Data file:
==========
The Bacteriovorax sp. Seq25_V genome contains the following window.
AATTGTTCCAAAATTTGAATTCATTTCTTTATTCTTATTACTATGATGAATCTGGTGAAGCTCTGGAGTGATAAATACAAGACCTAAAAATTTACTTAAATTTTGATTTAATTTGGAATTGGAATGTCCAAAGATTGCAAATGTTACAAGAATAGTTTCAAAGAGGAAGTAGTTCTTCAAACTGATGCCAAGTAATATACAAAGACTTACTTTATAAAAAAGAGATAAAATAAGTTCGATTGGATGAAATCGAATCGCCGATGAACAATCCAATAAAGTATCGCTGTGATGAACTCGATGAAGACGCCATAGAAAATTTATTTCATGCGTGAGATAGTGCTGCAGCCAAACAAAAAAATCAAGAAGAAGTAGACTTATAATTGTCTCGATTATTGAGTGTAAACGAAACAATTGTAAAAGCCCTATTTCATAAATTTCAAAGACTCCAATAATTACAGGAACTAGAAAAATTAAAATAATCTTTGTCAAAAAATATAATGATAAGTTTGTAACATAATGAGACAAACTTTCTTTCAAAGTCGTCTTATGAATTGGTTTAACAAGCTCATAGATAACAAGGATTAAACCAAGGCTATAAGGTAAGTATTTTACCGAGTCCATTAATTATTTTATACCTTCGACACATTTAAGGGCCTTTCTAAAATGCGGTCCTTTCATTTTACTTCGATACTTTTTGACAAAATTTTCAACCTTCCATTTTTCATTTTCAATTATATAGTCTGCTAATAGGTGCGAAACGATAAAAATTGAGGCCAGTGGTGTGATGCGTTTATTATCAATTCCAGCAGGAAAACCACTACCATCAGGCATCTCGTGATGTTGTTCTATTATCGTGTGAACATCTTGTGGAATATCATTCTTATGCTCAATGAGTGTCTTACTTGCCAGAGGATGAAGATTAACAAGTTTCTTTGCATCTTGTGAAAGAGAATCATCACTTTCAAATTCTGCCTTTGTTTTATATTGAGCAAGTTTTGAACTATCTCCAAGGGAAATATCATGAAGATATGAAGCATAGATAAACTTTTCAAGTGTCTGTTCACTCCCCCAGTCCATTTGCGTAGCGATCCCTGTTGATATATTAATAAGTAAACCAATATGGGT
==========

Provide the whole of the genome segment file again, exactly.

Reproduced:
The Bacteriovorax sp. Seq25_V genome contains the following window.
AATTGTTCCAAAATTTGAATTCATTTCTTTATTCTTATTACTATGATGAATCTGGTGAAGCTCTGGAGTGATAAATACAAGACCTAAAAATTTACTTAAATTTTGATTTAATTTGGAATTGGAATGTCCAAAGATTGCAAATGTTACAAGAATAGTTTCAAAGAGGAAGTAGTTCTTCAAACTGATGCCAAGTAATATACAAAGACTTACTTTATAAAAAAGAGATAAAATAAGTTCGATTGGATGAAATCGAATCGCCGATGAACAATCCAATAAAGTATCGCTGTGATGAACTCGATGAAGACGCCATAGAAAATTTATTTCATGCGTGAGATAGTGCTGCAGCCAAACAAAAAAATCAAGAAGAAGTAGACTTATAATTGTCTCGATTATTGAGTGTAAACGAAACAATTGTAAAAGCCCTATTTCATAAATTTCAAAGACTCCAATAATTACAGGAACTAGAAAAATTAAAATAATCTTTGTCAAAAAATATAATGATAAGTTTGTAACATAATGAGACAAACTTTCTTTCAAAGTCGTCTTATGAATTGGTTTAACAAGCTCATAGATAACAAGGATTAAACCAAGGCTATAAGGTAAGTATTTTACCGAGTCCATTAATTATTTTATACCTTCGACACATTTAAGGGCCTTTCTAAAATGCGGTCCTTTCATTTTACTTCGATACTTTTTGACAAAATTTTCAACCTTCCATTTTTCATTTTCAATTATATAGTCTGCTAATAGGTGCGAAACGATAAAAATTGAGGCCAGTGGTGTGATGCGTTTATTATCAATTCCAGCAGGAAAACCACTACCATCAGGCATCTCGTGATGTTGTTCTATTATCGTGTGAACATCTTGTGGAATATCATTCTTATGCTCAATGAGTGTCTTACTTGCCAGAGGATGAAGATTAACAAGTTTCTTTGCATCTTGTGAAAGAGAATCATCACTTTCAAATTCTGCCTTTGTTTTATATTGAGCAAGTTTTGAACTATCTCCAAGGGAAATATCATGAAGATATGAAGCATAGATAAACTTTTCAAGTGTCTGTTCACTCCCCCAGTCCATTTGCGTAGCGATCCCTGTTGATATATTAATAAGTAAACCAATATGGGT